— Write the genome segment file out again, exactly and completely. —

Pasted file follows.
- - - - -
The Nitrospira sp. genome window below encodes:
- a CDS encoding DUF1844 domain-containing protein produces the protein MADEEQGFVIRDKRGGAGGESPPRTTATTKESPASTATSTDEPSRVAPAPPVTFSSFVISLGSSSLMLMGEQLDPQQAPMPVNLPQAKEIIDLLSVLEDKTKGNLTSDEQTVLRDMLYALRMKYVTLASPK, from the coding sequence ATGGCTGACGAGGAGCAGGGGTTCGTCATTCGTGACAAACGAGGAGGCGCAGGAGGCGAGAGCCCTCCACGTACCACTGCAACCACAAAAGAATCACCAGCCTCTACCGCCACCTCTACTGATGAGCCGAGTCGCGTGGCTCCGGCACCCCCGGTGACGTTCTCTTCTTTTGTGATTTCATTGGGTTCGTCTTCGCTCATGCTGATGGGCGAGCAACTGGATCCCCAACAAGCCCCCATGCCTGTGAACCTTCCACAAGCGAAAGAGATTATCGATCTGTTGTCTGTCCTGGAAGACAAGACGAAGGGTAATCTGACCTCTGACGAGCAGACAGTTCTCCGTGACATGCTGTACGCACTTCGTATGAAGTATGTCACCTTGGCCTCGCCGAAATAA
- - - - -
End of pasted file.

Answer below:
The Nitrospira sp. genome window below encodes:
- a CDS encoding DUF1844 domain-containing protein produces the protein MADEEQGFVIRDKRGGAGGESPPRTTATTKESPASTATSTDEPSRVAPAPPVTFSSFVISLGSSSLMLMGEQLDPQQAPMPVNLPQAKEIIDLLSVLEDKTKGNLTSDEQTVLRDMLYALRMKYVTLASPK, from the coding sequence ATGGCTGACGAGGAGCAGGGGTTCGTCATTCGTGACAAACGAGGAGGCGCAGGAGGCGAGAGCCCTCCACGTACCACTGCAACCACAAAAGAATCACCAGCCTCTACCGCCACCTCTACTGATGAGCCGAGTCGCGTGGCTCCGGCACCCCCGGTGACGTTCTCTTCTTTTGTGATTTCATTGGGTTCGTCTTCGCTCATGCTGATGGGCGAGCAACTGGATCCCCAACAAGCCCCCATGCCTGTGAACCTTCCACAAGCGAAAGAGATTATCGATCTGTTGTCTGTCCTGGAAGACAAGACGAAGGGTAATCTGACCTCTGACGAGCAGACAGTTCTCCGTGACATGCTGTACGCACTTCGTATGAAGTATGTCACCTTGGCCTCGCCGAAATAA